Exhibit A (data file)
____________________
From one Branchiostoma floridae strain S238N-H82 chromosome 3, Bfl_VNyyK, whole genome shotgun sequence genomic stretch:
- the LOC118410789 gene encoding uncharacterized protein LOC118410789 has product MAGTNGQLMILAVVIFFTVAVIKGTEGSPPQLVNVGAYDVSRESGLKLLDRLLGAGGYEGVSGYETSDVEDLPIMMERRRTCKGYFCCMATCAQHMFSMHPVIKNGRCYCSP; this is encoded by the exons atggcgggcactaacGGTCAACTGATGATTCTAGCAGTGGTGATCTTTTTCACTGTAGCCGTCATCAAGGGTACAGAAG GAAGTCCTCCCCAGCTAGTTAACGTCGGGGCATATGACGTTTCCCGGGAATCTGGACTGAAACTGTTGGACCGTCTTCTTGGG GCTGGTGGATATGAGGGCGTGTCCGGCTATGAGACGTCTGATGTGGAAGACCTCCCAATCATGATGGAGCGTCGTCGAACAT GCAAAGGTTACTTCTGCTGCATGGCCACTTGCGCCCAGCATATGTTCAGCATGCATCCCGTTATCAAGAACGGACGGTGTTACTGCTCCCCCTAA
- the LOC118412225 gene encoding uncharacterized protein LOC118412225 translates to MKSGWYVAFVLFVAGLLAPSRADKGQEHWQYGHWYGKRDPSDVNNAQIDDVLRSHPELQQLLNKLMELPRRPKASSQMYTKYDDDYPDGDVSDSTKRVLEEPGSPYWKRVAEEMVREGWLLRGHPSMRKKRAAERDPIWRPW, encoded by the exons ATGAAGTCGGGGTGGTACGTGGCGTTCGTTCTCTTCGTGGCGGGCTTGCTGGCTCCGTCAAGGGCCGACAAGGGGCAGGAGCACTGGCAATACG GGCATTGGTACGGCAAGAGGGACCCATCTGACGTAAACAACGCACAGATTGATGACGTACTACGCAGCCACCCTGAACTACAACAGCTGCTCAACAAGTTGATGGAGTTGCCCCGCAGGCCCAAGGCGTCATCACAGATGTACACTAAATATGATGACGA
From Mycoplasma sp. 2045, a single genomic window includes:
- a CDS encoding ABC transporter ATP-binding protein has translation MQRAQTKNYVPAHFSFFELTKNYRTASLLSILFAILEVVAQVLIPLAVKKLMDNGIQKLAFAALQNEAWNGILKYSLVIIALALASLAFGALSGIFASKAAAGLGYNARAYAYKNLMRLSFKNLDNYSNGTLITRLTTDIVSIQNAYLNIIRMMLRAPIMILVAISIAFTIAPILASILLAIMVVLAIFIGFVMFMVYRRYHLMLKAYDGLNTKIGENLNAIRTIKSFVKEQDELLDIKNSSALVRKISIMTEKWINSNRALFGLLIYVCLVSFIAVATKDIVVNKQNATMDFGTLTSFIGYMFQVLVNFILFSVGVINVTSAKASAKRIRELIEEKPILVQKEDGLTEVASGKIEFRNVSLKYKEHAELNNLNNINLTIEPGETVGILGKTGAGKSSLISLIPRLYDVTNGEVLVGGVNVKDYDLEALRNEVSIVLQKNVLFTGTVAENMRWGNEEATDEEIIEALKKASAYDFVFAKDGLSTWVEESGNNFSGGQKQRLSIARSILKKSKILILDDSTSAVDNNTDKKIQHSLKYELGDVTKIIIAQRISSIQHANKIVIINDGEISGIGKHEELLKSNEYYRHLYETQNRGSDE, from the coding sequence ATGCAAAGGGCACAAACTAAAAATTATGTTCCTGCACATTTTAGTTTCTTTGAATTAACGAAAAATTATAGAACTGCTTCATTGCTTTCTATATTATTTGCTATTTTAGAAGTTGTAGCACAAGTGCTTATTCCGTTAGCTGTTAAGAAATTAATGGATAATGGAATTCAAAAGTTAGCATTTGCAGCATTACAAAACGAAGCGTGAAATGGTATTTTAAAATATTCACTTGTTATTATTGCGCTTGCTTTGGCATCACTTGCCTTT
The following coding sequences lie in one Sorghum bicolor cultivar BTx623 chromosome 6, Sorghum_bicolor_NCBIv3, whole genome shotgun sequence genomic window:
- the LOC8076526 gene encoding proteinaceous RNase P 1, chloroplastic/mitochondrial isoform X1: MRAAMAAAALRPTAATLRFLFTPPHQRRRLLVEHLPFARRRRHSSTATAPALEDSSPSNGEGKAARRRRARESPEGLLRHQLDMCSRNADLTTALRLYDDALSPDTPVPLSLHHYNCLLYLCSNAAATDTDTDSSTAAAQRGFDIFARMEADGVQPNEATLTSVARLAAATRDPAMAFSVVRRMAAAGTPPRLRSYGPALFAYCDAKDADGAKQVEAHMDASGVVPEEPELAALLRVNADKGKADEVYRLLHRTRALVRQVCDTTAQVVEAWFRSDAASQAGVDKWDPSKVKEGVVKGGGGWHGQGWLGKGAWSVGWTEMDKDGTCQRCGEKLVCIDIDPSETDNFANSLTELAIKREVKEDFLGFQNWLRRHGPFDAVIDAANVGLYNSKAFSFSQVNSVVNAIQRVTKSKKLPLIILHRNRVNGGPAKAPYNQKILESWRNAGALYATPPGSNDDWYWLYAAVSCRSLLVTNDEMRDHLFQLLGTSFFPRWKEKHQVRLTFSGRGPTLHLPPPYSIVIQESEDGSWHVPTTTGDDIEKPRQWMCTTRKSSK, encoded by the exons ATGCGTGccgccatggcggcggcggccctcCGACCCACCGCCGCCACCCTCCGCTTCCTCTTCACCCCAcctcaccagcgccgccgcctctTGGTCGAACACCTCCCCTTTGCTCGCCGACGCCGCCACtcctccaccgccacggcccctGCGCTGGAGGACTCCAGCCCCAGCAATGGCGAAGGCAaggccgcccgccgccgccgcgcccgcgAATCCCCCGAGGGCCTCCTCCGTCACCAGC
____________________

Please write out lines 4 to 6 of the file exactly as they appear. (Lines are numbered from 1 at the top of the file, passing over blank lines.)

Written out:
From Mycoplasma sp. 2045, a single genomic window includes:
- a CDS encoding ABC transporter ATP-binding protein has translation MQRAQTKNYVPAHFSFFELTKNYRTASLLSILFAILEVVAQVLIPLAVKKLMDNGIQKLAFAALQNEAWNGILKYSLVIIALALASLAFGALSGIFASKAAAGLGYNARAYAYKNLMRLSFKNLDNYSNGTLITRLTTDIVSIQNAYLNIIRMMLRAPIMILVAISIAFTIAPILASILLAIMVVLAIFIGFVMFMVYRRYHLMLKAYDGLNTKIGENLNAIRTIKSFVKEQDELLDIKNSSALVRKISIMTEKWINSNRALFGLLIYVCLVSFIAVATKDIVVNKQNATMDFGTLTSFIGYMFQVLVNFILFSVGVINVTSAKASAKRIRELIEEKPILVQKEDGLTEVASGKIEFRNVSLKYKEHAELNNLNNINLTIEPGETVGILGKTGAGKSSLISLIPRLYDVTNGEVLVGGVNVKDYDLEALRNEVSIVLQKNVLFTGTVAENMRWGNEEATDEEIIEALKKASAYDFVFAKDGLSTWVEESGNNFSGGQKQRLSIARSILKKSKILILDDSTSAVDNNTDKKIQHSLKYELGDVTKIIIAQRISSIQHANKIVIINDGEISGIGKHEELLKSNEYYRHLYETQNRGSDE, from the coding sequence ATGCAAAGGGCACAAACTAAAAATTATGTTCCTGCACATTTTAGTTTCTTTGAATTAACGAAAAATTATAGAACTGCTTCATTGCTTTCTATATTATTTGCTATTTTAGAAGTTGTAGCACAAGTGCTTATTCCGTTAGCTGTTAAGAAATTAATGGATAATGGAATTCAAAAGTTAGCATTTGCAGCATTACAAAACGAAGCGTGAAATGGTATTTTAAAATATTCACTTGTTATTATTGCGCTTGCTTTGGCATCACTTGCCTTT
The following coding sequences lie in one Sorghum bicolor cultivar BTx623 chromosome 6, Sorghum_bicolor_NCBIv3, whole genome shotgun sequence genomic window: